Silicone Keyboards - Are They Good for Typing?
Published November 9, 2017
After 2 years of using silicone keyboards, they are still my preferred keyboard for typing. As a blogger and sometimes writer, I have several keyboards and typewriters (yes, I’m that old). The silicone keyboards have outlasted some of my more expensive and feature-rich keyboards. I paid less than $20 for my keyboard and they’re even cheaper now on Amazon (Amazon affiliate link).
Benefits of Using Silicone Keyboards
There are several benefits to using silicone keyboards.
Benefit number one: The keyboards are waterproof. I’ve been known to spill a cup of coffee or two (and at least one glass of wine) on my keyboards. With the waterproof keyboard, my only concern is that I've wasted a perfectly good cup of coffee or wine. No longer am I concerned about ruining my keyboard.
Benefit number two: They're very easy to clean. I don’t know how I manage to get a keyboard so dirty (aside from spilling beverages on it). Fortunately, a simple damp cloth returns it to its brand-new condition.
Benefit number three: Although it's the third benefit mentioned, it's just as important as benefit number one. These silicone keyboards are whisper quiet. On those occasions when the writing bug bites very early in the morning (which happens most mornings), I don’t have to worry about waking anybody up. I can barely hear my fingers on the keys.
Benefit number four: They're portable. If you want to travel with it just roll it up stick it in its cylindrical case and bring it with you. If you don’t like the case stick it in a baggie or whatever else you have to use to transport it.
Potential Downsides of Silicone Keyboards
There are a few downsides to this keyboard. Depending on what's important to you, the downsides can be major or minor. I've developed workarounds for each downside so I'm okay with them.
Downside number one: It’s a soft, pliable keyboard. If you prefer typing with a keyboard on your lap, you won't be able to do it with this keyboard. My workaround is I use one of my other keyboards as a stabilizer. I place the old hard keyboard backside up on my lap and place the silicone keyboard on top of it. This way I have a firm base and am able to type from my lap if I so choose. Yes, there is a keyboard redundancy but a gal’s gotta do what a gal’s gotta do (I only do this at home).
Downside number two: Fancy colored silicone keyboards are attractive to young children. I’ve got to hide it when my young grandson comes to visit. If I'm forewarned of his visit, I hide the attractive silicone keyboard and replace it with a wireless keyboard. I make sure the keyboard and mouse are turned off. This way when he climbs up on my computer chair to type his memoirs (or search for Spyro the Dragoon), he doesn't escort my computer down some unknown corridor that I won’t know how to get it back from.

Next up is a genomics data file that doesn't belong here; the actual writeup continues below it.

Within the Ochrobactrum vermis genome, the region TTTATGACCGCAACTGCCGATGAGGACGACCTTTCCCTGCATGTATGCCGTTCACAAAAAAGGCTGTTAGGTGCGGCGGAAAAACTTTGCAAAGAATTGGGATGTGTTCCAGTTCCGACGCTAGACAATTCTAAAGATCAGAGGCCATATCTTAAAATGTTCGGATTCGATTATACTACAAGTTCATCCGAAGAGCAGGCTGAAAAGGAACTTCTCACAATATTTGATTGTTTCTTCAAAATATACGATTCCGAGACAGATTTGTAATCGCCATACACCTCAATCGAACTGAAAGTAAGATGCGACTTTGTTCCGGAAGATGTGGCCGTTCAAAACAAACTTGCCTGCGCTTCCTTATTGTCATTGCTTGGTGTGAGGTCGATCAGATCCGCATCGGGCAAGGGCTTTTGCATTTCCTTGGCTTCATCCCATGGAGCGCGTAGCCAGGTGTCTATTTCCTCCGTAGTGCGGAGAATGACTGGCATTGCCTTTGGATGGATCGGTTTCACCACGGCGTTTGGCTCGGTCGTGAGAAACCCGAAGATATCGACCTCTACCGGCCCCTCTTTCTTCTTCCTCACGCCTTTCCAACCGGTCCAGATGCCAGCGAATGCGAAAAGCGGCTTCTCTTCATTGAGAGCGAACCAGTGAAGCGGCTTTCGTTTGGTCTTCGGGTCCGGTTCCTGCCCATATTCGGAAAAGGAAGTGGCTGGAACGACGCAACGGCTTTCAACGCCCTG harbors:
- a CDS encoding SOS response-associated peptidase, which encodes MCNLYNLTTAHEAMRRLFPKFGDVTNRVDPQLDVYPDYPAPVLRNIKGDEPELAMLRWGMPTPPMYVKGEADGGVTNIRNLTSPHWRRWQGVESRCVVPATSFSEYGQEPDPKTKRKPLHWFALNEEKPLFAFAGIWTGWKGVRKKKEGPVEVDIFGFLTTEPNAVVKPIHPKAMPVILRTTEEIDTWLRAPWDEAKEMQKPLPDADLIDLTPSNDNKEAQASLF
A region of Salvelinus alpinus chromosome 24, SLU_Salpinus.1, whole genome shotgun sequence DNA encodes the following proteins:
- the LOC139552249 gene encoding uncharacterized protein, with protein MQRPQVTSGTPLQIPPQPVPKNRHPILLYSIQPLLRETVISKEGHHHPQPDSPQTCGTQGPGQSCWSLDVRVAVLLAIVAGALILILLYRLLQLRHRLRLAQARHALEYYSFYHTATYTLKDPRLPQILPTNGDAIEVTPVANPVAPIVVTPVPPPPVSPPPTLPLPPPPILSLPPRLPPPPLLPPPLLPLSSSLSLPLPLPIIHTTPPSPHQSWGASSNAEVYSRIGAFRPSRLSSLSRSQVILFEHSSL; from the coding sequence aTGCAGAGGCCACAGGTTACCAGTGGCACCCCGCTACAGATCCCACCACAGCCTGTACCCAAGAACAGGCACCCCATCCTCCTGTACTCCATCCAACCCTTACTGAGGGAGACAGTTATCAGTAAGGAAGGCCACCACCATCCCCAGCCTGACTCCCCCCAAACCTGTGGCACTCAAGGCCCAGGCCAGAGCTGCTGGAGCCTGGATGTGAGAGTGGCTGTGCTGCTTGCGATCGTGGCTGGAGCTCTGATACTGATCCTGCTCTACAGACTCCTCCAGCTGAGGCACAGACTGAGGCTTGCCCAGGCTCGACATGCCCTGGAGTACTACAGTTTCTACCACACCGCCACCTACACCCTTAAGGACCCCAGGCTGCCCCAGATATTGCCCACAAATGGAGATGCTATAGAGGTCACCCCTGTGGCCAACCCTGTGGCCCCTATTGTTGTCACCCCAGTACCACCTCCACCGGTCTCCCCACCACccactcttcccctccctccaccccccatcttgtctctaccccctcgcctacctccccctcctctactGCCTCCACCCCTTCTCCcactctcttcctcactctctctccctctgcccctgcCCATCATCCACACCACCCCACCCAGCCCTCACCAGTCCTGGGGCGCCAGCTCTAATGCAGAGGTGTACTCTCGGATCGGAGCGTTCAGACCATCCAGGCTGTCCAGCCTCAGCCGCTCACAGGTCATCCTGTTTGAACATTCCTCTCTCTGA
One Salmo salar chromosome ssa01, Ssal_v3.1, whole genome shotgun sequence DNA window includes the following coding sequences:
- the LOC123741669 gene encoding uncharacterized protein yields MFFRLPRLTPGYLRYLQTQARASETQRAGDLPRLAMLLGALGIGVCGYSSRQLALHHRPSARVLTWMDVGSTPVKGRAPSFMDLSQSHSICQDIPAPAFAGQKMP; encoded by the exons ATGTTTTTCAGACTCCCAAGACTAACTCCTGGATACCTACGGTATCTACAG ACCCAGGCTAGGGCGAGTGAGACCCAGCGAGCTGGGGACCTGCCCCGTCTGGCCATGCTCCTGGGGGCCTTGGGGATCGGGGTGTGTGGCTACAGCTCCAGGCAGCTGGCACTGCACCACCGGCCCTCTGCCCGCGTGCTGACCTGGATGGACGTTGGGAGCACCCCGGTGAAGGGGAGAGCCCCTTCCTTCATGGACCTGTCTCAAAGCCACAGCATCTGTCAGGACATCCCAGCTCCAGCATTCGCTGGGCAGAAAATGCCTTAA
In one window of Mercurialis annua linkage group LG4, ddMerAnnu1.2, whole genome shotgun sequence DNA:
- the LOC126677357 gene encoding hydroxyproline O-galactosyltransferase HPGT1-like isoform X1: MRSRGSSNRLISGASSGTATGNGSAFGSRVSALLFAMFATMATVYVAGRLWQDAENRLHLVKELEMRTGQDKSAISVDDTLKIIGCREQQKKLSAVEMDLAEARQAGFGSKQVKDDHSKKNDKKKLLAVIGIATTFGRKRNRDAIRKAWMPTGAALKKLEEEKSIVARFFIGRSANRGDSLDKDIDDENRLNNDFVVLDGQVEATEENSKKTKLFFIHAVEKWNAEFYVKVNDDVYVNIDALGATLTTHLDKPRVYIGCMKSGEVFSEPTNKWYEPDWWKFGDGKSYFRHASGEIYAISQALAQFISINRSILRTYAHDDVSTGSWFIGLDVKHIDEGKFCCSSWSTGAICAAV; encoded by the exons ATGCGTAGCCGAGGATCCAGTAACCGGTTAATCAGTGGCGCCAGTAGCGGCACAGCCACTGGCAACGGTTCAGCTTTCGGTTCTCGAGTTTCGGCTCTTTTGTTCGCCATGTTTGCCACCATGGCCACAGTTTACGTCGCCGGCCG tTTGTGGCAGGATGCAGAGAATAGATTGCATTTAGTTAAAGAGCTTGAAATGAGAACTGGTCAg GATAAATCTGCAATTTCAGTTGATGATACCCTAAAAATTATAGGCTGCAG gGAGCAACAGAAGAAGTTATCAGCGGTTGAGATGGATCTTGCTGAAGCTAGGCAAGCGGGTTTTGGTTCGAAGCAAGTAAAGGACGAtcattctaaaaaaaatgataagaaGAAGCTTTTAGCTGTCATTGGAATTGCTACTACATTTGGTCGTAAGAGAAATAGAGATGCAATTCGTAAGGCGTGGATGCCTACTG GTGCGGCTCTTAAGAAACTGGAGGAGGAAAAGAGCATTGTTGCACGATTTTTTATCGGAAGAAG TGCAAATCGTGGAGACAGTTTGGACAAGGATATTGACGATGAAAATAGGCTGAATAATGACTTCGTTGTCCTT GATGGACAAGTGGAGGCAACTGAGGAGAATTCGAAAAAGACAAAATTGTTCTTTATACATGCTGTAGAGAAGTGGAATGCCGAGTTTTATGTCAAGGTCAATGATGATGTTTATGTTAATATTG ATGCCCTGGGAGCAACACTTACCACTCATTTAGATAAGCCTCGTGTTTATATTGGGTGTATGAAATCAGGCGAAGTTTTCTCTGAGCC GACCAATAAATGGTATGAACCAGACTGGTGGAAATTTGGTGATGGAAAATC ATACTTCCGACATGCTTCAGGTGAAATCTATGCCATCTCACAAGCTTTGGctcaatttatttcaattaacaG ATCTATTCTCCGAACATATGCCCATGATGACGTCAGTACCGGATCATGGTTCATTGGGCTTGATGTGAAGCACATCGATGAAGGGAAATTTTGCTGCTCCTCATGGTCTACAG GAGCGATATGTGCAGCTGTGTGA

Downside number three: This keyboard does not have media keys (not all silicone keyboards omit media keys). I’m not so concerned about the Fast-Forward/Rewind, Pause and Stop buttons. I use those infrequently, but I am a regular user of the volume control buttons. I like having a readily available mute key at my disposal. For the life of me, I don't understand why some websites feel the need to scream at you when you visit. Between loud websites and the never-ending stream of advertisements, I like to keep things muted and would prefer a few simple keystrokes to do so.
Workaround for the Missing Volume Keys
This workaround isn't exclusively for silicone keyboards. It works for non-silicone keyboards that are missing volume controls (I know it works on PCs, not so sure about Macs). The video below explains how to assign volume up/volume down and mute hotkeys to your existing keyboard/mouse. Warning: He's a bit long-winded at the beginning of the video. He doesn't begin to address the solution until 2 minutes into the video (2:10 to be exact), but he does a good job of explaining things.
Typing with Flexible Silicone Keyboards
To be honest, flexible keyboards takes some getting used to. If you're accustomed to a hard noisy keyboard, or if you have large fingers with a heavy touch, give yourself some time to adjust. The keyboard offers a very soft touch. I happen to like it because my touch is light and it allows my fingers to move across the keyboard quickly.
The particular keyboard that I have is not wireless. I have it connected via USB to my Windows PC. I purchased a micro USB adapter (Amazon affiliate link)that enables me to also use it with my Samsung tablet. This keyboard is not compatible with iPhones. I purchased an adapter in an attempt to retrofit it to my iPhone but it just did not work (the possibility exists that I purchased the wrong adapter).
If you’re considering buying a silicone keyboard, make sure you purchase it from a place with a good return policy. Not everybody likes typing on such keyboards. If you find after a few days or a week of using it, it’s not for you, then return it. Make sure it is still in excellent condition..
Felicia (aka Low Tech Grandma) is a wife, mother, grandmother, freelance writer and low-tech blogger.
Last Modified: 31 January 2024
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